Posts Tagged ‘cooking’

A Better Use Of Down Time

Most people's days are so filled to overflowing with responsibilities, that there's is almost no way to get it all done in the hours available. Some things (like work and school) eat up big chunks of your day, and you have no control over when or how they happen. Others can be squeezed in whenever you've got a few free minutes here or there. And where do you tend to have a lot of available time? While you're waiting! You could be sitting in a medical office, stuck in traffic, caught in a long line at the post office or bank, hoping to have your flight start boarding soon, trapped on a train during an hour-long commute, or early for a scheduled meeting. Instead of bitching about wasted time, use those precious minutes to get something done!

  • clean out your purse, briefcase, or backpack
  • listen to a book on tape or a recording of a seminar you've been wanting to hear
  • make a wish list of books to read, movies to see, restaurants to try, etc.
  • make a to-do list of things you want and need to get done in the next week
  • plan your menu and grocery shopping lists for the week
  • read that magazine article or book you haven't had time for
  • review and update your calendar
  • schedule an appointment you've been putting off
  • sort through your incoming mail, separating to-do's from trash
  • write a letter to a friend
  • make a phone call that you've been procrastinating on
  • pay your bills, either online or writing a check to go in the mail
  • balance your checkbook
  • work on your Christmas gift list
  • write and address holiday greeting cards
  • work on any sort of report / homework / project with an upcoming deadline
  • write in your journal or diary
  • meditate
  • file your nails (although I probably would discourage a pedicure in public!)
  • just relax and enjoy a moment of silence in the middle of a hectic day

See how easy that was? Wink

A Faster Way To Organize Your Home

There's so much to do when you're running a household — just keeping your physical space in order and making sure your family is properly fed can be a full-time job! However, most people can't (and don't want to) spend all week on chores, because they have other responsibilities to think about — so you have to find ways to make those routine everyday tasks take less time. The good news is that the right household environment naturally makes everything easier — that includes meals, getting ready in the morning, and clean-up. You know that old saying, “A stitch in time saves nine”? Well that's what it's all about — investing a little bit of energy up front to create a system that works for you will save a lot of unnecessary work down the road!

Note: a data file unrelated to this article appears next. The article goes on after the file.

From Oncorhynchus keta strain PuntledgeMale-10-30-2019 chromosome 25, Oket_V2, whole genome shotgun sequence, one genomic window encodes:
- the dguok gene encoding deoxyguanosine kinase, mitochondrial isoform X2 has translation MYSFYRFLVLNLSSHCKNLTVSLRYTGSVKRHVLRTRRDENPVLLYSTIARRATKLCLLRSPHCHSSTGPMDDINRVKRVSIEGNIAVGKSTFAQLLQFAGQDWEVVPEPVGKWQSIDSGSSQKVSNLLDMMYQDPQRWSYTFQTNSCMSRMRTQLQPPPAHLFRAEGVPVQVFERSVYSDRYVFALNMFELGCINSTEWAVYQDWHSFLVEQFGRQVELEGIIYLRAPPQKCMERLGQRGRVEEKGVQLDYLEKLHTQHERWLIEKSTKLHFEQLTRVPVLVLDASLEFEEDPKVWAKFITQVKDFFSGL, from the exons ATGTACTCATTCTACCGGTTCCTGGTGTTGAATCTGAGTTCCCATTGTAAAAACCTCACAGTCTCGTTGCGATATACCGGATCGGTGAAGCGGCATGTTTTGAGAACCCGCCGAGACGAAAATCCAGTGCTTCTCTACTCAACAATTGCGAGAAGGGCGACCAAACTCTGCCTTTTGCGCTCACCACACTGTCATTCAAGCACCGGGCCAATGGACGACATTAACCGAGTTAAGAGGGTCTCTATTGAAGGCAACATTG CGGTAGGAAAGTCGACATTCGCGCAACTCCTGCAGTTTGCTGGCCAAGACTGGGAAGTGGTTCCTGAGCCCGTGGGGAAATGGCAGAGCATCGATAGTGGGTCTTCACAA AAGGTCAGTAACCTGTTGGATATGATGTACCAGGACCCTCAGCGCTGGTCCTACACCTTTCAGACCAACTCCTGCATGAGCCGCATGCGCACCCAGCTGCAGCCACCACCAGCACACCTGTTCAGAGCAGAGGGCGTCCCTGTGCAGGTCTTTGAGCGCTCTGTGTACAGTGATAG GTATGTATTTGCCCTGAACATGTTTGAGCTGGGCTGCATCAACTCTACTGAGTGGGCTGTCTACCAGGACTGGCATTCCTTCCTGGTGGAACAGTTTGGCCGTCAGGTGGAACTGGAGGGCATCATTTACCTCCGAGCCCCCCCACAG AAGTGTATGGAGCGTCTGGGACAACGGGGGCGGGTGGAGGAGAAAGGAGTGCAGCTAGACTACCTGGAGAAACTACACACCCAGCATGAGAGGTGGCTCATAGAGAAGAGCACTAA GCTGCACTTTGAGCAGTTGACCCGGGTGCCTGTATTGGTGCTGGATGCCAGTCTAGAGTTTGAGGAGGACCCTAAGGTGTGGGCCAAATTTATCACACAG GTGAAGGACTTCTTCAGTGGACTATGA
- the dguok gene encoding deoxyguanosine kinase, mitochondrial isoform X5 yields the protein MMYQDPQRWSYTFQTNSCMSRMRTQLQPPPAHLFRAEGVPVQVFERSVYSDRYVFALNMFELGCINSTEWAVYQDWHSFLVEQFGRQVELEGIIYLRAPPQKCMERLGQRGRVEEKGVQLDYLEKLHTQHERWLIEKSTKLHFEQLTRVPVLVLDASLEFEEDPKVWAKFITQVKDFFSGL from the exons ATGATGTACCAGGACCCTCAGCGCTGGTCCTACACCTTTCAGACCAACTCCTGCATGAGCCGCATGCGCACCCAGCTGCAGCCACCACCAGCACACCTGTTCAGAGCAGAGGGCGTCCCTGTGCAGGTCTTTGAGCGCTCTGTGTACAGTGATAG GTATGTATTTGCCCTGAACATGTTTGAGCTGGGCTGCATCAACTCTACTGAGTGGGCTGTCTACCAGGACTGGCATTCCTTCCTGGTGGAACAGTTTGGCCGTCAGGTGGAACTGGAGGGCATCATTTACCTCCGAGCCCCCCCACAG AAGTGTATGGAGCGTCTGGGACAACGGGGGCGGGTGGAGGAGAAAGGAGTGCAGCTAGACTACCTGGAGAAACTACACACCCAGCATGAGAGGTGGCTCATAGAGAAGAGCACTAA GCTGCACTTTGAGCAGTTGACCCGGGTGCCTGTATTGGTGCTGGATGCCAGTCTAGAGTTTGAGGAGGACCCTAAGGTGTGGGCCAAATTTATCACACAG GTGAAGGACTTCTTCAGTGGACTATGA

• walk through one room in the house and put away anything that is out of place
  • set up a basket at the base / top of the stairs for items that need to go up / down
  • gather up every book in you own in one specific category (self-help, history, biography, etc.)
  • organize one grouping / category / author of books alphabetically on your shelves
  • set up your pills and vitamins for the week in a daily dosage container — AM, mid-day, PM
  • move everything  for your AM routine (coffee/tea, meds, supplements) together into one cabinet
  • group all of one kind of food (cereals, canned goods, baking items, etc.) together in your pantry
  • put all loose bulk food items in lidded containers in your pantry — don't forget to label them
  • figure out your menu for the week, including page numbers for the recipes
  • write out a grocery shopping list for the week's meals
  • chop / marinate / prep your veggies and meat (in containers in the fridge) for the week's meals
  • cook a batch of a favorite dish (spaghetti sauce, soup, lasagna, etc.) and freeze individual servings
  • rinse your dishes right after each meal to prevent food from drying and becoming stuck on them
  • choose outfits for each day of the next week, including shoes and accessories
  • separate your casual clothes from dressy, or summer from winter, or work from play in your closet
  • put all of your shoes on racks or in labeled boxes by pairs
  • set up bins for separating out “dry cleaning,” “repairs,” and “alterations” in your closet
  • break your gift wrap paper / bags / tags / bows / ribbon into separate labeled tubs
  • clear your bathroom counter of everything except what you use daily for your grooming routine
  • set up an area at each entryway where visitors can remove their shoes to keep from tracking dirt in

See how easy that was? Wink

Plan Ahead